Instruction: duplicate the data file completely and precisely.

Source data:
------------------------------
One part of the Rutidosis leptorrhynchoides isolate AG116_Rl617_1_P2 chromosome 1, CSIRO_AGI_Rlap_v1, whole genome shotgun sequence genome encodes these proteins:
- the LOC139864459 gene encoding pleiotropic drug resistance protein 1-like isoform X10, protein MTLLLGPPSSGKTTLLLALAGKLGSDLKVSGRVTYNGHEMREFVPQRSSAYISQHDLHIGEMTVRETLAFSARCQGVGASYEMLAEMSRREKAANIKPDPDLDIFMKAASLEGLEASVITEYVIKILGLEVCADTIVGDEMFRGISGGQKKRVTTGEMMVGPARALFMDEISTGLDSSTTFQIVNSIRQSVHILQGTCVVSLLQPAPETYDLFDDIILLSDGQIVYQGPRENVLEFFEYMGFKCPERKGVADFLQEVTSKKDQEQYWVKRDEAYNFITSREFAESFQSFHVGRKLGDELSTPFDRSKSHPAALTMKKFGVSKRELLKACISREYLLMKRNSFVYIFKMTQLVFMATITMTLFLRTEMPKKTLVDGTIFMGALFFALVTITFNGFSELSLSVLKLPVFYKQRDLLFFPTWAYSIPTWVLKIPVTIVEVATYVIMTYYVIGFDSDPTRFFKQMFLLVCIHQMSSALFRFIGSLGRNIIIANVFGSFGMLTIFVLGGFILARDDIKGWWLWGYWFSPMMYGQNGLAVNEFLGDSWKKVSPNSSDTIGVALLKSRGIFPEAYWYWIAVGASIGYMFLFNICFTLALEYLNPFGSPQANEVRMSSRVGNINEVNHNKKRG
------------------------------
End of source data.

One part of the Rutidosis leptorrhynchoides isolate AG116_Rl617_1_P2 chromosome 1, CSIRO_AGI_Rlap_v1, whole genome shotgun sequence genome encodes these proteins:
- the LOC139864459 gene encoding pleiotropic drug resistance protein 1-like isoform X10, protein MTLLLGPPSSGKTTLLLALAGKLGSDLKVSGRVTYNGHEMREFVPQRSSAYISQHDLHIGEMTVRETLAFSARCQGVGASYEMLAEMSRREKAANIKPDPDLDIFMKAASLEGLEASVITEYVIKILGLEVCADTIVGDEMFRGISGGQKKRVTTGEMMVGPARALFMDEISTGLDSSTTFQIVNSIRQSVHILQGTCVVSLLQPAPETYDLFDDIILLSDGQIVYQGPRENVLEFFEYMGFKCPERKGVADFLQEVTSKKDQEQYWVKRDEAYNFITSREFAESFQSFHVGRKLGDELSTPFDRSKSHPAALTMKKFGVSKRELLKACISREYLLMKRNSFVYIFKMTQLVFMATITMTLFLRTEMPKKTLVDGTIFMGALFFALVTITFNGFSELSLSVLKLPVFYKQRDLLFFPTWAYSIPTWVLKIPVTIVEVATYVIMTYYVIGFDSDPTRFFKQMFLLVCIHQMSSALFRFIGSLGRNIIIANVFGSFGMLTIFVLGGFILARDDIKGWWLWGYWFSPMMYGQNGLAVNEFLGDSWKKVSPNSSDTIGVALLKSRGIFPEAYWYWIAVGASIGYMFLFNICFTLALEYLNPFGSPQANEVRMSSRVGNINEVNHNKKRG